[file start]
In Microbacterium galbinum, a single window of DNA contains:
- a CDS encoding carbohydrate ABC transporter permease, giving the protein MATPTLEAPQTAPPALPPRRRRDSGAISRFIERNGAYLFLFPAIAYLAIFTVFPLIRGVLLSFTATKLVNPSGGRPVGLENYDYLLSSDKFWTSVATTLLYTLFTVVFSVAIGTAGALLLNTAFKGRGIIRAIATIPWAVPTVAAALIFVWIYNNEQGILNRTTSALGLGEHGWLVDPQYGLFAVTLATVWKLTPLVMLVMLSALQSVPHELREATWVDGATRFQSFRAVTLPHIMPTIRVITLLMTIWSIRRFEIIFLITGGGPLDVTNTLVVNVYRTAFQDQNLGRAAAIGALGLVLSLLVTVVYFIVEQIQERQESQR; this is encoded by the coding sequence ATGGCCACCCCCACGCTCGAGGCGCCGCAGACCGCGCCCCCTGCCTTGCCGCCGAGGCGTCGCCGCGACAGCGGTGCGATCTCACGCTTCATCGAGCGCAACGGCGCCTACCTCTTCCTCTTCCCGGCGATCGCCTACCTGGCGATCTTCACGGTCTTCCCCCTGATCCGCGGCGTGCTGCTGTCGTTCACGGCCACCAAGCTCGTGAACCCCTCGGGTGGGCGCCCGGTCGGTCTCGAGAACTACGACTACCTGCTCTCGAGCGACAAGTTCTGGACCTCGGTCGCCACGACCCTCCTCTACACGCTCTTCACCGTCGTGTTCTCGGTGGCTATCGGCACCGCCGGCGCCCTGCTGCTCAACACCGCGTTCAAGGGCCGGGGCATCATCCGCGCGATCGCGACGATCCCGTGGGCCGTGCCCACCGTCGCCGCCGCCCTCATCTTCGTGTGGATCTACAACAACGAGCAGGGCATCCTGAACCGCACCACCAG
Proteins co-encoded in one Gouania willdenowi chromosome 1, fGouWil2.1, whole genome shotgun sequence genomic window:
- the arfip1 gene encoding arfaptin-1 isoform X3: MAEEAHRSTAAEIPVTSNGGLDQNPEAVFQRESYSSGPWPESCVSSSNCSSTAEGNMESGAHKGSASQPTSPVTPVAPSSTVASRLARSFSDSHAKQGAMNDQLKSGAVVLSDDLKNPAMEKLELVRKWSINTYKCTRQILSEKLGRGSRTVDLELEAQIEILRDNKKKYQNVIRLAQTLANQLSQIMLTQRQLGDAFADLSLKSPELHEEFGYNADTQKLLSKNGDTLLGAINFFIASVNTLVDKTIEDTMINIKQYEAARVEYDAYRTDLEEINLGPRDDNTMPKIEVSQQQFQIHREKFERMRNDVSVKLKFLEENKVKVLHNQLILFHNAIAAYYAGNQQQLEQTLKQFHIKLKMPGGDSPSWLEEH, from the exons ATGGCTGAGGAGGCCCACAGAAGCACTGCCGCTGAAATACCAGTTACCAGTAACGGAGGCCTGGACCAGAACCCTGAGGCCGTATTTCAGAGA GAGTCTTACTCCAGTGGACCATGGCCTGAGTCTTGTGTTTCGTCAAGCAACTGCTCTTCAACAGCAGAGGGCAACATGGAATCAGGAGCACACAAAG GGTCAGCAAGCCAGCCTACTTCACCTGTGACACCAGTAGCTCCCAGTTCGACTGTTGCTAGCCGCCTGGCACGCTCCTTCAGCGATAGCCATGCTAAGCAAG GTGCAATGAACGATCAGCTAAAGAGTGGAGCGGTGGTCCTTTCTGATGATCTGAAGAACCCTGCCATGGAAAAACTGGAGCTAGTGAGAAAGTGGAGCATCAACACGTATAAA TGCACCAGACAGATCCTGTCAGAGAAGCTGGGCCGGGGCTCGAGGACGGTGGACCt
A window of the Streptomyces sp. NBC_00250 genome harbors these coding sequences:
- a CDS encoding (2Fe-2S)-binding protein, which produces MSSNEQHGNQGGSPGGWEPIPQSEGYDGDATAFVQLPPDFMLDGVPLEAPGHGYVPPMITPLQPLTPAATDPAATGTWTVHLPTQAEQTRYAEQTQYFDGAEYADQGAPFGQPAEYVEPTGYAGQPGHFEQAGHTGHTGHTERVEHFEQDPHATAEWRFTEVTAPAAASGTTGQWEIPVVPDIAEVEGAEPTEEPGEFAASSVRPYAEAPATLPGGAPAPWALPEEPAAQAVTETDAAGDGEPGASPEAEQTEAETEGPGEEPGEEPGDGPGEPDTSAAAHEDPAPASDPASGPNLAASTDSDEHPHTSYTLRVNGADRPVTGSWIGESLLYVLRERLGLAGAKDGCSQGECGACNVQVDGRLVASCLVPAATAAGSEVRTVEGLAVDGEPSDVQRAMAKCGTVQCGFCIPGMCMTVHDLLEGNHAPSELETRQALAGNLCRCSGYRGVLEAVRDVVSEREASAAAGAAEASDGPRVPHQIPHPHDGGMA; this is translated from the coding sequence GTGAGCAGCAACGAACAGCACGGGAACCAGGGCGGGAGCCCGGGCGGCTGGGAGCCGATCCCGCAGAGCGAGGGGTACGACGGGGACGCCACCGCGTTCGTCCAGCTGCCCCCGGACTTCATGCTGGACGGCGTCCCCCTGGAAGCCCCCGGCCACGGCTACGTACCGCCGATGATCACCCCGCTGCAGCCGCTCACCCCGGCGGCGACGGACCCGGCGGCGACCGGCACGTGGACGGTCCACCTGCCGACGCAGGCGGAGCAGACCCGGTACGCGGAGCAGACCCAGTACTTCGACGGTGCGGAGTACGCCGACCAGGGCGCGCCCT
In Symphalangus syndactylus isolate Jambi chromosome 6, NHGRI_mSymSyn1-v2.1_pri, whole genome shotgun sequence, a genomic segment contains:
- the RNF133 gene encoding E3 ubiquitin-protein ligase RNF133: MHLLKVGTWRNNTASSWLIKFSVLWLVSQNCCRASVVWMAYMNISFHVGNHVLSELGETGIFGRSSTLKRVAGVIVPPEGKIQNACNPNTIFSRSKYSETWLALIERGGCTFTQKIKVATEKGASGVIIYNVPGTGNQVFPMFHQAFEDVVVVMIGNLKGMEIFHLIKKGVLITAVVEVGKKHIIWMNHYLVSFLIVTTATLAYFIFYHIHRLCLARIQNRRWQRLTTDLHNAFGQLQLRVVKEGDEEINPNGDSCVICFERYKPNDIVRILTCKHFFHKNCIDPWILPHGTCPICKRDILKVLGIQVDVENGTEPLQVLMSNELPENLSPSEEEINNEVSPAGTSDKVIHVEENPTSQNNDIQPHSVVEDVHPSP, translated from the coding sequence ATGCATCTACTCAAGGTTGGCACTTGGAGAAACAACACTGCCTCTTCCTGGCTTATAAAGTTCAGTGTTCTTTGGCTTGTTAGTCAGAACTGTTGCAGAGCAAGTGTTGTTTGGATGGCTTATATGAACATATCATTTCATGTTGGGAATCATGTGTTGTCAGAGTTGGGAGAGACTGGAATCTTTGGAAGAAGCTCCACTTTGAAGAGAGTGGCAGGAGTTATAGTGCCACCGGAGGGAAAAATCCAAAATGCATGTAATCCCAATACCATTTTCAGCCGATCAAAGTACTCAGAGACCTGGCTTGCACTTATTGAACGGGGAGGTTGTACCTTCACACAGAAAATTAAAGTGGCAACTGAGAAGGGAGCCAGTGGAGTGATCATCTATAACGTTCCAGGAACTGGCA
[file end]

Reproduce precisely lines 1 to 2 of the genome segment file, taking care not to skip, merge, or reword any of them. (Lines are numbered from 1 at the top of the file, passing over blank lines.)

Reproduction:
In Microbacterium galbinum, a single window of DNA contains:
- a CDS encoding carbohydrate ABC transporter permease, giving the protein MATPTLEAPQTAPPALPPRRRRDSGAISRFIERNGAYLFLFPAIAYLAIFTVFPLIRGVLLSFTATKLVNPSGGRPVGLENYDYLLSSDKFWTSVATTLLYTLFTVVFSVAIGTAGALLLNTAFKGRGIIRAIATIPWAVPTVAAALIFVWIYNNEQGILNRTTSALGLGEHGWLVDPQYGLFAVTLATVWKLTPLVMLVMLSALQSVPHELREATWVDGATRFQSFRAVTLPHIMPTIRVITLLMTIWSIRRFEIIFLITGGGPLDVTNTLVVNVYRTAFQDQNLGRAAAIGALGLVLSLLVTVVYFIVEQIQERQESQR; this is encoded by the coding sequence ATGGCCACCCCCACGCTCGAGGCGCCGCAGACCGCGCCCCCTGCCTTGCCGCCGAGGCGTCGCCGCGACAGCGGTGCGATCTCACGCTTCATCGAGCGCAACGGCGCCTACCTCTTCCTCTTCCCGGCGATCGCCTACCTGGCGATCTTCACGGTCTTCCCCCTGATCCGCGGCGTGCTGCTGTCGTTCACGGCCACCAAGCTCGTGAACCCCTCGGGTGGGCGCCCGGTCGGTCTCGAGAACTACGACTACCTGCTCTCGAGCGACAAGTTCTGGACCTCGGTCGCCACGACCCTCCTCTACACGCTCTTCACCGTCGTGTTCTCGGTGGCTATCGGCACCGCCGGCGCCCTGCTGCTCAACACCGCGTTCAAGGGCCGGGGCATCATCCGCGCGATCGCGACGATCCCGTGGGCCGTGCCCACCGTCGCCGCCGCCCTCATCTTCGTGTGGATCTACAACAACGAGCAGGGCATCCTGAACCGCACCACCAG